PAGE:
Elon Musk has doubled down on the outrageous performance claims he’s made in the past regarding Tesla’s long-promised next- generation Roadster electric supercar. In recent social media posts, the billionaire CEO stated that Tesla has “radically increased the design goals” for the Roadster to achieve a 0-60 mph acceleration time of under one second.

Yes, you read that correctly. Musk is claiming that the all-electric 2+2 convertible will rocket from 0-60, the faster acceleration reached by any production car in history by a massive margin. So let’s break down this latest boast and analyze if such a feat is even remotely possible.

Musk Revises Roadster’s Acceleration Targets, Again

On February 28th, Musk made a series of typically brash statements on the social media platform X about revising the Roadster’s performance targets, resulting in specs that he claims will be unmatched.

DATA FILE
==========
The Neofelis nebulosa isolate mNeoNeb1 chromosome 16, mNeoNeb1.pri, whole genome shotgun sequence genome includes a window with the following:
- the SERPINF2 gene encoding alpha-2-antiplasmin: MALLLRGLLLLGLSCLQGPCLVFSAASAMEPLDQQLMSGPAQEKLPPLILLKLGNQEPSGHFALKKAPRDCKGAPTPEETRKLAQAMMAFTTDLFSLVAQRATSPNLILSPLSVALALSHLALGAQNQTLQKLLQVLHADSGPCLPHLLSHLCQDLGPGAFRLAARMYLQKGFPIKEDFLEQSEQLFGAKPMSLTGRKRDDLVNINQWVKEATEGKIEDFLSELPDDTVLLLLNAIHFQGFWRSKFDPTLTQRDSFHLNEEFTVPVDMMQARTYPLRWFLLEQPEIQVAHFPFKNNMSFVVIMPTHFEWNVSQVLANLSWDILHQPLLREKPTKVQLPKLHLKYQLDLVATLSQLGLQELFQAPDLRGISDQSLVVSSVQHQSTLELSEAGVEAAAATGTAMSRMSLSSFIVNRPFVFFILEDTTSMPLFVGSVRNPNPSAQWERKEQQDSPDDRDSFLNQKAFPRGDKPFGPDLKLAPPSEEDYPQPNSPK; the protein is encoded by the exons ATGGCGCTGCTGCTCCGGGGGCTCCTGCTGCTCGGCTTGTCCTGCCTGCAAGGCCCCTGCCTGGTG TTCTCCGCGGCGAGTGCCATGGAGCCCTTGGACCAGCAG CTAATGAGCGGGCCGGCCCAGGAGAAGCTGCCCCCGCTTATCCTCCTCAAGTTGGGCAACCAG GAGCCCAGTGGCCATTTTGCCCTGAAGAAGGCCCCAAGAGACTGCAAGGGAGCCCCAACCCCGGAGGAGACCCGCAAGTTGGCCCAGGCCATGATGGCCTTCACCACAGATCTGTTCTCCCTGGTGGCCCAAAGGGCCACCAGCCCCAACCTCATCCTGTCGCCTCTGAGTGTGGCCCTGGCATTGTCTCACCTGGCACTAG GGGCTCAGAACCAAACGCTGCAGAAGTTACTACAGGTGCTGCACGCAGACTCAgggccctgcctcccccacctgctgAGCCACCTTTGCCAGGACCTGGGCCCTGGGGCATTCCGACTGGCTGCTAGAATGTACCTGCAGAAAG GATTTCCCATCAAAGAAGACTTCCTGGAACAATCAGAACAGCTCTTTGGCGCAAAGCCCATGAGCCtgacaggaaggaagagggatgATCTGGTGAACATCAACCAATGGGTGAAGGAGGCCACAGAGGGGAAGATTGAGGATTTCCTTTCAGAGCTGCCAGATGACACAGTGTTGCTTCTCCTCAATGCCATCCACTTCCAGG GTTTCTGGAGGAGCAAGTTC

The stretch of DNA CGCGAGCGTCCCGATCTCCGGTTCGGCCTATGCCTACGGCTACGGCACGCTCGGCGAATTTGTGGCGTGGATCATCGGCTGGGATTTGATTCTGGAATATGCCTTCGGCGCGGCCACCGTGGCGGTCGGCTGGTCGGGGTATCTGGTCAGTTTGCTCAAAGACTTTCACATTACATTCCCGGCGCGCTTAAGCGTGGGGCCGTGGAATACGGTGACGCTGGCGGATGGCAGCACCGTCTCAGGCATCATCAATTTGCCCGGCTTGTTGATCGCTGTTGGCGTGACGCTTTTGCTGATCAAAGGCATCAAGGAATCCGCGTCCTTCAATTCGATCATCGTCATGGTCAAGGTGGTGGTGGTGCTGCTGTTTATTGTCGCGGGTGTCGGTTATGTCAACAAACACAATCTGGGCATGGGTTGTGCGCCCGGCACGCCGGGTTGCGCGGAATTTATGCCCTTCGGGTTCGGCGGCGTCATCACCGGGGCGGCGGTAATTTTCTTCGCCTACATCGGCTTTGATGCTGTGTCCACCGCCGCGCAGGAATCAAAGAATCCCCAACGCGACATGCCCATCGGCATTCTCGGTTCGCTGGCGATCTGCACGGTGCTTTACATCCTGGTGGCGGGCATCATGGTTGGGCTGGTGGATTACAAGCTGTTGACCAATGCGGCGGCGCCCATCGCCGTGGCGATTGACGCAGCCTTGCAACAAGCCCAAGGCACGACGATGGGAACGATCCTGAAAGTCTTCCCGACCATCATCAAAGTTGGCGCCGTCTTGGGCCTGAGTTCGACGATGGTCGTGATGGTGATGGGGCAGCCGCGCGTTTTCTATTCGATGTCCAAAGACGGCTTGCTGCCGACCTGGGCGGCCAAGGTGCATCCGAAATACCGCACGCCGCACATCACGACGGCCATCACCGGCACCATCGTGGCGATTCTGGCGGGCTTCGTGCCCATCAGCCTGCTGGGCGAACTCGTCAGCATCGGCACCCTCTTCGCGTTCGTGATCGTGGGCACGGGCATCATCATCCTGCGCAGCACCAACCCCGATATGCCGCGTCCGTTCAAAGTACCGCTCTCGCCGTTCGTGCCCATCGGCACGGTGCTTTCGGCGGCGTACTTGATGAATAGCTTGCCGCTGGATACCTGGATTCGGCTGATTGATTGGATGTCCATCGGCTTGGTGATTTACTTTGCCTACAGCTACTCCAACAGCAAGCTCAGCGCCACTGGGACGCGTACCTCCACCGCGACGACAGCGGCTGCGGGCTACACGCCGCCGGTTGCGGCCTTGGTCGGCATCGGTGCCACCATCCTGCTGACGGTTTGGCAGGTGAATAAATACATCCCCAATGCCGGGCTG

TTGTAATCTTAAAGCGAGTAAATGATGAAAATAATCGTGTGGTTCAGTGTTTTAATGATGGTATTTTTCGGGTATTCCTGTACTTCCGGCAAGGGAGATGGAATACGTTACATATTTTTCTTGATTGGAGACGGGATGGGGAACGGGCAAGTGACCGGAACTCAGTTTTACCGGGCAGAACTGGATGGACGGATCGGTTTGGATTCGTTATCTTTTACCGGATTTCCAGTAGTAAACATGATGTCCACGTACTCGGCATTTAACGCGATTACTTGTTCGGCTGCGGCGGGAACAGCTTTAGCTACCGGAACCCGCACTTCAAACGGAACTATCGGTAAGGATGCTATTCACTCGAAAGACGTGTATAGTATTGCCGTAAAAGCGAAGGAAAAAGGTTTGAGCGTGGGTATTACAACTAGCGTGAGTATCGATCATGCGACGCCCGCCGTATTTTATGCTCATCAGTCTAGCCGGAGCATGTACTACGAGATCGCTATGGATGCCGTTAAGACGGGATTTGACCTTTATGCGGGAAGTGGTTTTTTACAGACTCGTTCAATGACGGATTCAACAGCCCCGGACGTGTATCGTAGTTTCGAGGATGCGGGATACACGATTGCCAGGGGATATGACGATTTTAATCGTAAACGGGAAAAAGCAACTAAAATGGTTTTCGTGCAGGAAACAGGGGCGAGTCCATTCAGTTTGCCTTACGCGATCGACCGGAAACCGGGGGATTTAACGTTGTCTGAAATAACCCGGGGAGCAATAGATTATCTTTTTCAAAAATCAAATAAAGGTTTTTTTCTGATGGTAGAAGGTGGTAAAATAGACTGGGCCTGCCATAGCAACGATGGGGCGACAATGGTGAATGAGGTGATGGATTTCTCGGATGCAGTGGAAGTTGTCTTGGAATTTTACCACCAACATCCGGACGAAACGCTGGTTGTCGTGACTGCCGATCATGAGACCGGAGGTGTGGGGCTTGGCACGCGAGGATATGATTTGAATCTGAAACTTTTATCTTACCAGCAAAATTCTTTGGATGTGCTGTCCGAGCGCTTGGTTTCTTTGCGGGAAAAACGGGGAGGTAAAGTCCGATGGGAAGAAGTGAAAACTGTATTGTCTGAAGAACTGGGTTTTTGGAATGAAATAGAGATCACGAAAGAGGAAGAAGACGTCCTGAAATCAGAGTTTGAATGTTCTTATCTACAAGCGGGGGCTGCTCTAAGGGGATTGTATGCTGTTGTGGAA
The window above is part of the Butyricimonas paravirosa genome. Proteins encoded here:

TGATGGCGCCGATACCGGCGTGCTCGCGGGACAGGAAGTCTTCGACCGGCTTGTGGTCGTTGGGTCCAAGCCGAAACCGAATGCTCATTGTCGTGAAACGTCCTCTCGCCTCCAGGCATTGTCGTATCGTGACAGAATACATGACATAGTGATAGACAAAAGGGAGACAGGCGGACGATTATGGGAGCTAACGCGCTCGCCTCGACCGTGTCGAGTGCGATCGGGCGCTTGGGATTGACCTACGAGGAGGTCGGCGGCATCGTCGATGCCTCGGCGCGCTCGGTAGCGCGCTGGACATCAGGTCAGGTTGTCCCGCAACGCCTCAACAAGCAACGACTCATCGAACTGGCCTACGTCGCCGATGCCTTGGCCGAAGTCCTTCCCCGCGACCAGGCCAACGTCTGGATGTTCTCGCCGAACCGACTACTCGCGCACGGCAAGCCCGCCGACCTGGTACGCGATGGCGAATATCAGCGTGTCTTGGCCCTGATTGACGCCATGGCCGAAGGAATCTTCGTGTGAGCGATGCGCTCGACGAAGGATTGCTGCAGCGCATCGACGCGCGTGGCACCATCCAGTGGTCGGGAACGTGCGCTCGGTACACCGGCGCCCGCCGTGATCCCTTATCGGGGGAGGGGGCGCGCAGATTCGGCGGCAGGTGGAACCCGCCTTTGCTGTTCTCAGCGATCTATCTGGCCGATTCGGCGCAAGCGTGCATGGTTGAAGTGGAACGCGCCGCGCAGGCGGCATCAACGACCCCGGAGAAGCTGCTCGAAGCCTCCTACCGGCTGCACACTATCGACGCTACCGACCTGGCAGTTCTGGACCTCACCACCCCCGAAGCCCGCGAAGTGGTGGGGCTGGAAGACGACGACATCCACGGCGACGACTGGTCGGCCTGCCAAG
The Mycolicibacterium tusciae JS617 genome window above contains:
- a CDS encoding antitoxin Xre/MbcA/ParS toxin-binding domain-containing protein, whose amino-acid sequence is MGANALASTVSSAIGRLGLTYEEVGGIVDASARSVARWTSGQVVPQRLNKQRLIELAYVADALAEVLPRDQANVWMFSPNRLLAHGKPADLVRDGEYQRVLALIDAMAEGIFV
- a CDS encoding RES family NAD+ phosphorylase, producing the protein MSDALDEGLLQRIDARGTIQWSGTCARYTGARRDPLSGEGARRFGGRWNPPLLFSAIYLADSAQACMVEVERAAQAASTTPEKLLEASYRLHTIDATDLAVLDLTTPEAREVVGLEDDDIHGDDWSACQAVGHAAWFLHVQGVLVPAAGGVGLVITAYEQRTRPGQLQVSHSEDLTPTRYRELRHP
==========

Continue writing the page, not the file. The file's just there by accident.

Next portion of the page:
comments from elon musk regarding the roadster on x

“There will never be another car like this, if you could even call it a car,” he stated, adding that Tesla is collaborating with his rocket company SpaceX on achieving these new goals.

When asked by a follower whether this means a sub-two second 0-60 time, Musk dropped a bombshell: “0-60 mph <1 sec.” He even went added that this acceleration rate would supposedly be “the least interesting part” of the new Roadster’s promised performance.

This represents a staggering upgrade from Tesla’s original claims during the Roadster’s 2017 launch. Back then, Musk touted a 1.9- second 0-60 mph sprint which was already ludicrously fast. He has since revised that figure multiple times, once saying 1.1 seconds to 60 in 2021. However, his latest sub-one-second assertion is taking the usual Tesla hype to stratospheric new levels.

If factually accurate, this acceleration clip would shatter the existing production car record of 1.66 seconds, set by the 2023 Dodge Challenger SRT Demon 170 according to records compiled by Autoblog. It would also smoke purpose-built electric hypercars like the Rimac Nevera, which hits 60 mph in just 1.74 seconds.